Extend readers’ exposure to a variety of books through activities like speed booking! Like speed dating, speed booking sets a time limit (5-7 minutes for each genre station) for participants to experience the new.
Readers rotate through tables, each stacked with a different literary genre. Once these high-interest books are selected by teacher librarian and put in place (I use bins or milk crates with a cardboard insert in the bottoms to raise the books for easy browsing) , this is largely a student-driven activity, with the teacher and/or teacher-librarian acting as a facilitator and timekeeper. All books/genres to experience during the activity are student-selected, giving preference to those not read before.
- Emphasis is on reading for pleasure, not for an assignment. This is an activity for exploration; every student makes their own decision about the book they take or leave. Ideally, this would follow lessons on book selection that students have experienced previously.
- The ambiance is important – depending on the season, a crackling Netflix fire & faux candles can help create a cozy space. Think of the warmest memories you have of reading and try to recreate some of that environment.
- Teacher-librarian gathers the best books of each genre chooses in a range of reading levels – I often pull books from these broad genres: mystery, fantasy, realistic fiction, horror, historical fiction, nonfiction and graphic novels. You can also sort to highlight the subgenres, like breaking fantasy genre into dystopias and/or science fiction. You also may want to provide two tables full of genres in high demand. I double up fantasy and realistic fiction for my crowd.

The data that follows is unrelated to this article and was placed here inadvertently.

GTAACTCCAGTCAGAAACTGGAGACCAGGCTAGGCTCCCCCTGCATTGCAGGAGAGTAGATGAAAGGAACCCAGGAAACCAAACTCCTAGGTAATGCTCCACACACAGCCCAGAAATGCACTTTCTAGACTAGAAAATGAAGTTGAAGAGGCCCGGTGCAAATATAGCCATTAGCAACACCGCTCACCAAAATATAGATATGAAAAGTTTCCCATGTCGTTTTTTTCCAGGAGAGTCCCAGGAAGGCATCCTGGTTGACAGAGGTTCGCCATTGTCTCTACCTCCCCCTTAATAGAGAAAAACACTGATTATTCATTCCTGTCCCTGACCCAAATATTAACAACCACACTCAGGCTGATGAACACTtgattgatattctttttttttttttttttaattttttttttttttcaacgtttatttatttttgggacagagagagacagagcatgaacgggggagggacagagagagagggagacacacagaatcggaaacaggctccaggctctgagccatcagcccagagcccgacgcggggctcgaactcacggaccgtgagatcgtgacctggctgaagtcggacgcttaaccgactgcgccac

- Choice of books in each genre is equally important. Texts must be HIGH-INTEREST, EXCITING with appealing covers, including books that appeal to both boys and girls. Now may not the time to pull out old classics. Yes, they likely have incredible literary value but will be passed over in this fast-paced activity unless they are reprints with fresh covers.
- Encourage students to make their own decisions about which genres to visit. This works better if students travel through the genres as individual readers, as the influence of peers may steer them away from their own choices. But you can whisper tips about good books as they make their way through the bins. I’ve found students to be more receptive than usual to the librarian and/or teacher suggestions during this activity.
- At the end of each 6-7 minute round, students have the option of:
1. Keeping the book with them to check the book out from the library/classroom at the end of the period;
2. Putting books back in the genre bin;
3. Or recording the title on a “Books on Deck” list in reader’s notebooks for future reading.
Actually, there’s always a 4th option – they can put the book on the “Changed my Mind” cart you can create with a simple sign.
- To wrap-up, classes spend a couple of minutes sharing numbers of titles written in the on-deck lists for future reading, surprises students found in bins; recommendations for books students/teachers volunteer to share.
- It’s a fun, fast-paced activity which is perfect for the beginning of the year or to spark excitement for reading during a period of doldrums.